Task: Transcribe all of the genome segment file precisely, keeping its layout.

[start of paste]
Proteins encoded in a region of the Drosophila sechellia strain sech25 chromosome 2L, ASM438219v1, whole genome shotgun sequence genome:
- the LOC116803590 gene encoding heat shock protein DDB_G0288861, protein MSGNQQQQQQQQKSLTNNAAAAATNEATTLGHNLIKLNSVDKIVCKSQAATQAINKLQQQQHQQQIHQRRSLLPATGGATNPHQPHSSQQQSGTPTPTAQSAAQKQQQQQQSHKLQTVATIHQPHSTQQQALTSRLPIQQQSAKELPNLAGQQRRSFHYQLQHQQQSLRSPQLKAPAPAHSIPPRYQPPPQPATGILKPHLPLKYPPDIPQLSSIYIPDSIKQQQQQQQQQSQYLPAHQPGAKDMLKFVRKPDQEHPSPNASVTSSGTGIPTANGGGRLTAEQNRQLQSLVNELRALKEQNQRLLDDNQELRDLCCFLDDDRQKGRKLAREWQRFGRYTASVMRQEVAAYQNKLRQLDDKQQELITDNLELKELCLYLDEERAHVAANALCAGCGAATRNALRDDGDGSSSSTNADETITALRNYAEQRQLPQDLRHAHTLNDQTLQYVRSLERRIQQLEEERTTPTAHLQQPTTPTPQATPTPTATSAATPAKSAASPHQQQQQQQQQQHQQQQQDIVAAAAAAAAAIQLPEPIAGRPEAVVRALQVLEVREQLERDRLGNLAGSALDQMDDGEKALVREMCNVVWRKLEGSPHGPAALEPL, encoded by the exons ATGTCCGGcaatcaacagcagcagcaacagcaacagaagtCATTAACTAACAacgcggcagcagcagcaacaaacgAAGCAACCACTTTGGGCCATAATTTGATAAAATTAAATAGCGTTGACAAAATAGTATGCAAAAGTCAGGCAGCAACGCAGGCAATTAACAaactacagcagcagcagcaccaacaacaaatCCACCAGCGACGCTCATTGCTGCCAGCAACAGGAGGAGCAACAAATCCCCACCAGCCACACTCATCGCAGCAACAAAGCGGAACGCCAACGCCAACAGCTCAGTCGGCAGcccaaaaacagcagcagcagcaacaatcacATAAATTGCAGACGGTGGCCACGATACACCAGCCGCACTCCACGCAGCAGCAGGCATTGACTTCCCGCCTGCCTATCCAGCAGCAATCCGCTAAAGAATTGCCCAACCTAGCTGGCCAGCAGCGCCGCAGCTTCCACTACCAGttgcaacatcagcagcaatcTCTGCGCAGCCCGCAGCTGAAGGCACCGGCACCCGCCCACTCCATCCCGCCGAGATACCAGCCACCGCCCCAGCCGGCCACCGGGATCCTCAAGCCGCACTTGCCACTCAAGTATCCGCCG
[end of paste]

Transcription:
Proteins encoded in a region of the Drosophila sechellia strain sech25 chromosome 2L, ASM438219v1, whole genome shotgun sequence genome:
- the LOC116803590 gene encoding heat shock protein DDB_G0288861, protein MSGNQQQQQQQQKSLTNNAAAAATNEATTLGHNLIKLNSVDKIVCKSQAATQAINKLQQQQHQQQIHQRRSLLPATGGATNPHQPHSSQQQSGTPTPTAQSAAQKQQQQQQSHKLQTVATIHQPHSTQQQALTSRLPIQQQSAKELPNLAGQQRRSFHYQLQHQQQSLRSPQLKAPAPAHSIPPRYQPPPQPATGILKPHLPLKYPPDIPQLSSIYIPDSIKQQQQQQQQQSQYLPAHQPGAKDMLKFVRKPDQEHPSPNASVTSSGTGIPTANGGGRLTAEQNRQLQSLVNELRALKEQNQRLLDDNQELRDLCCFLDDDRQKGRKLAREWQRFGRYTASVMRQEVAAYQNKLRQLDDKQQELITDNLELKELCLYLDEERAHVAANALCAGCGAATRNALRDDGDGSSSSTNADETITALRNYAEQRQLPQDLRHAHTLNDQTLQYVRSLERRIQQLEEERTTPTAHLQQPTTPTPQATPTPTATSAATPAKSAASPHQQQQQQQQQQHQQQQQDIVAAAAAAAAAIQLPEPIAGRPEAVVRALQVLEVREQLERDRLGNLAGSALDQMDDGEKALVREMCNVVWRKLEGSPHGPAALEPL, encoded by the exons ATGTCCGGcaatcaacagcagcagcaacagcaacagaagtCATTAACTAACAacgcggcagcagcagcaacaaacgAAGCAACCACTTTGGGCCATAATTTGATAAAATTAAATAGCGTTGACAAAATAGTATGCAAAAGTCAGGCAGCAACGCAGGCAATTAACAaactacagcagcagcagcaccaacaacaaatCCACCAGCGACGCTCATTGCTGCCAGCAACAGGAGGAGCAACAAATCCCCACCAGCCACACTCATCGCAGCAACAAAGCGGAACGCCAACGCCAACAGCTCAGTCGGCAGcccaaaaacagcagcagcagcaacaatcacATAAATTGCAGACGGTGGCCACGATACACCAGCCGCACTCCACGCAGCAGCAGGCATTGACTTCCCGCCTGCCTATCCAGCAGCAATCCGCTAAAGAATTGCCCAACCTAGCTGGCCAGCAGCGCCGCAGCTTCCACTACCAGttgcaacatcagcagcaatcTCTGCGCAGCCCGCAGCTGAAGGCACCGGCACCCGCCCACTCCATCCCGCCGAGATACCAGCCACCGCCCCAGCCGGCCACCGGGATCCTCAAGCCGCACTTGCCACTCAAGTATCCGCCG